sendmail uses the aliases database in /etc/mail. It is version 8.11.1,
I added an entry to /etc/mail/aliases:
newsupp: "| exec /usr/local/bin/procmail
so that I don't have to create a user account for the alias. (and I run
/usr/lib/sendmail -bi to install the new alias. My problem is
that it doesn't work. For some reason, the mail gets accepted by sendmail,
but never gets sent to procmail (the latest version).
I was wondering if I am doing the procmail pipe correctly. Here is the
support.procmail file (with a bunch of echo's trimmed for space...). It is
loosely based on the vacation program idea from the procmailex man pages.
I have the filter working when in a person's home directory. I have
procmail working as a sendmail LDA, but why can't I do it from the aliases
:0 hc: support.lock
# Don't reply to daemons and mailinglists
# Mail loops are evil
* !^X-Loop: account(_at_)domain(_dot_)com
| (formail -rI"Precedence: junk" \
-A"X-Loop: account(_at_)domain(_dot_)com" \
-A"From: account(_at_)domain(_dot_)com"; \
echo "Hello,"; \
echo "We have received your inquiry and will be addressing it"; \
echo "Cheers," \
) | /usr/lib/sendmail -oi -t
On Wed, 13 Dec 2000, Philip Guenther wrote:
Gjermund Sorseth <gjermund(_at_)nextra(_dot_)com> writes:
HOWEVER: the fact is that several other programs, user agents and IMAP
servers with which procmail must interoperate, do parse the filenames.
I know of two reasons:
1) Sort the messages according to the time they were delivered by
sorting them by filename (since the first item in the name is
Unfortunately, it's the _wrong_ timestamp: it's the time seen by the
_client_ at the _start_ of delivery. If you want the actual delivery
time (when the message was moved from the tmp dir to the new dir), you
need to check the mtime on the file instead. Shell scripts can easily
do this by using "ls -t" instead of "ls".
Any program that thinks the time included in the filename is useful is
2) Code the file size into the filename so that it is quicker to
find the total size of a maildir later. Instead of stat'ing every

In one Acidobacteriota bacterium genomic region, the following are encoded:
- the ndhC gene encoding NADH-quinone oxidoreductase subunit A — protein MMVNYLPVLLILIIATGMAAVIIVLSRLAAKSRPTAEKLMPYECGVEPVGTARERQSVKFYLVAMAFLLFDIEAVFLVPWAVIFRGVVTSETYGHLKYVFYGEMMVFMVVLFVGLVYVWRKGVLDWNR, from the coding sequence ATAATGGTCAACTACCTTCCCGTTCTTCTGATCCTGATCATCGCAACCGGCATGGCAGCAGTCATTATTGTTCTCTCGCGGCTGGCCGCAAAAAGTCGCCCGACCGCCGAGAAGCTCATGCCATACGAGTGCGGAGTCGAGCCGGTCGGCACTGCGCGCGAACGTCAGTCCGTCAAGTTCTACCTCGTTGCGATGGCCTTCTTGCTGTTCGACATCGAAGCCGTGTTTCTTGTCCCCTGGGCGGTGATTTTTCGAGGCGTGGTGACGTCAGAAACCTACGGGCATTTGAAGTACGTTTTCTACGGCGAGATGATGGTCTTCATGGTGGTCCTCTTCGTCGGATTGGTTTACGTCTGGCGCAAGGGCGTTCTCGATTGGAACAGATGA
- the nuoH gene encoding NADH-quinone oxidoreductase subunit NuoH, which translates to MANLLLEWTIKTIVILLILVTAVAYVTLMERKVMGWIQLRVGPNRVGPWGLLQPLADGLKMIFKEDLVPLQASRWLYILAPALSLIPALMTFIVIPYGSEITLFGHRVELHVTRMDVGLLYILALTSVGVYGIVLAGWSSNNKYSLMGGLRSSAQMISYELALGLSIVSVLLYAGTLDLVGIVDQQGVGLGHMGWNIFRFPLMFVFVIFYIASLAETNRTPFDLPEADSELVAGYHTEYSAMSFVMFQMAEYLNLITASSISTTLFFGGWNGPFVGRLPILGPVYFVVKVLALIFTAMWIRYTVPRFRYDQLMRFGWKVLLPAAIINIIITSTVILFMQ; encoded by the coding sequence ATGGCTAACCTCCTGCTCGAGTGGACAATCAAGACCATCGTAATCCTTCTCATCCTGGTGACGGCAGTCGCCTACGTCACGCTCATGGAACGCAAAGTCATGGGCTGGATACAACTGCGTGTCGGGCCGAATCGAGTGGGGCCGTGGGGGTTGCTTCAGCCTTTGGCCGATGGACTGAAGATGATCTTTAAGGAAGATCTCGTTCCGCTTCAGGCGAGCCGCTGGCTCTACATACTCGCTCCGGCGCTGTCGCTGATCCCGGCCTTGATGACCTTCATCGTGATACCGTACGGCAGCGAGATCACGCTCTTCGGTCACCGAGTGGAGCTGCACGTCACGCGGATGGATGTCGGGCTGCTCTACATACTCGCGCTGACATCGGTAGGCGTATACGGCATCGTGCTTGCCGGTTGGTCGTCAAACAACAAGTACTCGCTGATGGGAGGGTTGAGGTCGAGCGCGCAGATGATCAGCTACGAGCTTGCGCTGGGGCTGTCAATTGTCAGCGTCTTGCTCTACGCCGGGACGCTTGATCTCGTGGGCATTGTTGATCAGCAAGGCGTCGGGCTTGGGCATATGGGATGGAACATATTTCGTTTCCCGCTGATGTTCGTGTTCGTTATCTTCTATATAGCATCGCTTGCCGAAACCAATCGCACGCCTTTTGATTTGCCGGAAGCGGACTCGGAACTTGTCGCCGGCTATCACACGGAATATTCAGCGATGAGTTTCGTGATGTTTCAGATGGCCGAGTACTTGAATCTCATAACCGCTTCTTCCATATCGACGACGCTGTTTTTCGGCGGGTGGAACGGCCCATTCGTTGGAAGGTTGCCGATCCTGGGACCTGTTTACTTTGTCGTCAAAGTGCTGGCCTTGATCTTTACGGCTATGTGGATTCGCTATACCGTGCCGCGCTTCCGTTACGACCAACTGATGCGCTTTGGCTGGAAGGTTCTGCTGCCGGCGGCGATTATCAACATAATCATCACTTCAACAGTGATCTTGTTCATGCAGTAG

message one needs only to read the directory, parse the filenames
and add up the sizes. The Courier mail system uses this. Very useful
and resource-saving if you use NFS mounted mailboxes. The name of
a file with size 3067 bytes will for example be:
You gotta love a standard, except when it isn't. The size information
should have been placed _after_ the colon, using a registered format.
As is, a program written to use that information may break when used
with any other maildir software. Thus do local extensions break
A ",S=3067" has been added just before the colon. I highly recommend
that procmail change its Maildir file naming scheme to match the rest
of the world, even though I feel that procmails present behaviour
Would that be qmail or Courier?
does not violate the `standard'. This will make it less painful for mail
admins to use procmail as their local delivery agent and thus contribute
to raise procmails popularity.
The maildir standard was a great idea, but it was poorly worded and now
we see the result: poor interoperability. I will change procmail if
and when a clear maildir standard is written. Until then it's just
groping in the dark.
Personaly, as an administrator of a large mail system, I would very
much like to see number 2) above be implemented in procmail.
Or perhaps even better - let the user choose the format by optionaly
supplying procmail with a format string in /etc/procmailrc, for example:
MAILDIRNAME = "%time.%pid.%host,S=%size"
The danger of such a variable, combined with its costs, would far
outweigh its benfits. Indeed, source hacking would be required to add
any new % expansions, so what's the benefit of making it configurable?
Backwards compatability with broken software which requires the old
format. Wow, maildir is such a great standard.
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